Circumventing the Lottery for Immigrating to the United States



H1B Cap Exemptions for Physicians


A significant proportion of foreign nationals who come to the United States to work as physicians have H1B status. Ordinarily, a foreign citizen must be counted in the H1B cap before obtaining H1B status. This involves participation in the H1B lottery by the applicant. However, there are a few exceptions to this general norm, allowing many physicians to circumvent the lottery.




Physicians May Qualify for General H1B Cap Exemptions


Employers are exempt from the H1B quota if any of the following conditions are met:

  • It is a nonprofit, recognized institution of higher learning.
  • It is a non-profit organization associated or connected with an eligible institution of higher education.
  • It is either a nonprofit or a government-funded research institution.


Additionally, if an H1B beneficiary is hired by a private employer, but employed by an organization exempt from the cap, the petition can be submitted as cap-exempt.

Despite the fact that these restrictions are not created specifically for physicians, teaching hospitals often qualify as cap-exempt employers. Therefore, foreign physicians engaged by these firms may achieve H1B status without entering the lottery system. In general, however, the H1B worker is only exempt from the H1B quota while employed by the same employer.



J-1 Waiver of Home Residency Requirement


The J-1 exchange visitor program is used by many international medical graduates (IMGs) who seek to pursue graduate medical studies in the United States. Those IMGs who enroll in this program are, nevertheless, subject to a Home residency requirement (HRR) of two years. This implies that IMGs must return to their respective home countries for two years after completing their training before applying for H or L visas or permanent residency (i.e. a “green card”). In addition, such individuals are often prohibited from requesting a change of status in the United States. The purpose of this requirement is to encourage certified doctors to return to their native countries and practice medicine there.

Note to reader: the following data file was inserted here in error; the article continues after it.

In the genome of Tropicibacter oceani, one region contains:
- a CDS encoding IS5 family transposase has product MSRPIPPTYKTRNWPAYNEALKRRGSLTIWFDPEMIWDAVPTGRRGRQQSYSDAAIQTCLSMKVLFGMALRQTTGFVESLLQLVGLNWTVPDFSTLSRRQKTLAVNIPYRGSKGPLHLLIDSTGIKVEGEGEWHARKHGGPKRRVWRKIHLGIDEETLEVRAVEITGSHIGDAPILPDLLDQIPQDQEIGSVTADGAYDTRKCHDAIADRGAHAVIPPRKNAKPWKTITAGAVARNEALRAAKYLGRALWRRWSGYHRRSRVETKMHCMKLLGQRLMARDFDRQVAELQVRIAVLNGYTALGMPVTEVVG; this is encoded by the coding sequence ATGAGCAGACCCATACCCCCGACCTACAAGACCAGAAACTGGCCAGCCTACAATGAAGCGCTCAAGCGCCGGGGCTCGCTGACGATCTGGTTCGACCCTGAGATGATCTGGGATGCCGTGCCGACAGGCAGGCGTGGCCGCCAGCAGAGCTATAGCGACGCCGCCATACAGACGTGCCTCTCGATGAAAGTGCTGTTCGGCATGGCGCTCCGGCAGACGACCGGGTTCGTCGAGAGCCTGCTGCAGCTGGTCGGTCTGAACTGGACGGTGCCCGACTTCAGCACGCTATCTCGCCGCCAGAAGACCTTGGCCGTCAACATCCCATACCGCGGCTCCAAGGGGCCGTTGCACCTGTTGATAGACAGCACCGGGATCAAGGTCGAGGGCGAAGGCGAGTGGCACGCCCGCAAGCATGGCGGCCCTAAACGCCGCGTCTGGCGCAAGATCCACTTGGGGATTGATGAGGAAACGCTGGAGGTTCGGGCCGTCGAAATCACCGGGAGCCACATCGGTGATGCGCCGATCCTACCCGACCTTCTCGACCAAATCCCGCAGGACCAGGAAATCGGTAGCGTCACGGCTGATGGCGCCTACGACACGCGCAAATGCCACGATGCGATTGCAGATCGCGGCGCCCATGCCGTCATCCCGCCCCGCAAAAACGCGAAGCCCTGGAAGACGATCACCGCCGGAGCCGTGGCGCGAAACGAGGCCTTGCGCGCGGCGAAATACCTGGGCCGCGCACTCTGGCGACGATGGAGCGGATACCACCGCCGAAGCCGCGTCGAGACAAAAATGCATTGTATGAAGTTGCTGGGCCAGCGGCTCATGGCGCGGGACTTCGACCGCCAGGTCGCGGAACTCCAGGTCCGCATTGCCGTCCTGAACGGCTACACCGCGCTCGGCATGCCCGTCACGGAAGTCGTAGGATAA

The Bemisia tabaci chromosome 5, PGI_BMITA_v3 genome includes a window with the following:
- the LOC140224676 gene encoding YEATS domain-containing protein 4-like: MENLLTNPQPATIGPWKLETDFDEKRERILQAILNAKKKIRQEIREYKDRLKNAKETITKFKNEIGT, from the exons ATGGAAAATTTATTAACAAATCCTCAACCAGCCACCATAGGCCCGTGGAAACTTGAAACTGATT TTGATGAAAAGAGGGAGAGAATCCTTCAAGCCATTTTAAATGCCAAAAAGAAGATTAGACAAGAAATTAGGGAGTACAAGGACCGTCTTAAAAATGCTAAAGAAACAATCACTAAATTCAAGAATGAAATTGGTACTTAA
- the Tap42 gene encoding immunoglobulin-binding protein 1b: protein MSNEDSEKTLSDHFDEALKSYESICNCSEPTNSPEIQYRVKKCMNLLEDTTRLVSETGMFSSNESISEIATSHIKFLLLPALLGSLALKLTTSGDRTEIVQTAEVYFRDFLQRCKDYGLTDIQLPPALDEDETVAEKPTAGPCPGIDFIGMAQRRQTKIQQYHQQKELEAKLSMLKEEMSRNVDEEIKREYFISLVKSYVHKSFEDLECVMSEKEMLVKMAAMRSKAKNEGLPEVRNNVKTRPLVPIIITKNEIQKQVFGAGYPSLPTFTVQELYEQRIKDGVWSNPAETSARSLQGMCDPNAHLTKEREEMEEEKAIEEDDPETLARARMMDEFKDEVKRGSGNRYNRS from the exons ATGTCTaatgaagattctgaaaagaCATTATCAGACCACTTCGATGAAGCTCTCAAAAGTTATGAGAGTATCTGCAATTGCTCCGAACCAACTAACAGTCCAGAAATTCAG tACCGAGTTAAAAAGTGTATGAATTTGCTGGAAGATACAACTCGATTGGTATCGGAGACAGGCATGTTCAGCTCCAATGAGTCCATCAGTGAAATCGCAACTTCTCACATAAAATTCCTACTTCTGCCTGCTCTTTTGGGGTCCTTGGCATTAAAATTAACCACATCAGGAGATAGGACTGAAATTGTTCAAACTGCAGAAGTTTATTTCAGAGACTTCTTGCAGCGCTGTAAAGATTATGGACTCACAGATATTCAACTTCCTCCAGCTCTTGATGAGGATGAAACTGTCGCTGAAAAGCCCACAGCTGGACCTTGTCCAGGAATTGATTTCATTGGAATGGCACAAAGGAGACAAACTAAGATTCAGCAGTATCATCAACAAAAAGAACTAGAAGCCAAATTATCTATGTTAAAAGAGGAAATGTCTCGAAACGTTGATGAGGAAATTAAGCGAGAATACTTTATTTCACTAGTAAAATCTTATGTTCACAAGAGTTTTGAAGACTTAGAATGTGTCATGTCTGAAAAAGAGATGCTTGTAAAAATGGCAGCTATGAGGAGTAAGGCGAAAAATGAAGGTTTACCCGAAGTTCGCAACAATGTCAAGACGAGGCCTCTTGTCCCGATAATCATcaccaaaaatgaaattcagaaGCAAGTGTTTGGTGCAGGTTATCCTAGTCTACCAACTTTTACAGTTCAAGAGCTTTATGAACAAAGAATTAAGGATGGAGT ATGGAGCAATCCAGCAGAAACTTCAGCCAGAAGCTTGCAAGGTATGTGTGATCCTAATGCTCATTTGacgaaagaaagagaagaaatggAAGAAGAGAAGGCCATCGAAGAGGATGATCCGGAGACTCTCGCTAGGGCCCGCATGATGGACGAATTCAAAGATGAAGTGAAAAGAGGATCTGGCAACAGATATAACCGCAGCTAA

Physicians who do not intend to comply with the two-year HRR may be able to get exemptions. Such J-1 doctors are ineligible for the most frequent HRR waiver, which is assessed from the absence of opposition from the home country’s government. Consequently, they often employ a waiver from an interested government agency (IGA), such as the Conrad 30 waiver program.

Most IGA exemptions, including the Conrad 30 program, allow J-1 doctors to acquire HRR waivers if they agree to practice for three years in a medically disadvantaged region of the United States. If the physician secures a waiver to the HRR based on satisfying the three-year service requirement, he or she is permanently exempt from the H1B limit.



In Conclusion


To address the country’s medical requirements, the United States depends on a significant number of trained and experienced doctors. Despite the fact that the H1B quota may still be an obstacle for foreign-born physicians seeking employment in the United States, a significant percentage of physicians find relief by qualifying for an H1B cap exemption. If physicians have concerns about immigration, are encouraged to contact our team of experts who will assist them in filling their visas, explore various methods & options for working in the United States and smoothen their goal of acquiring US citizenship.

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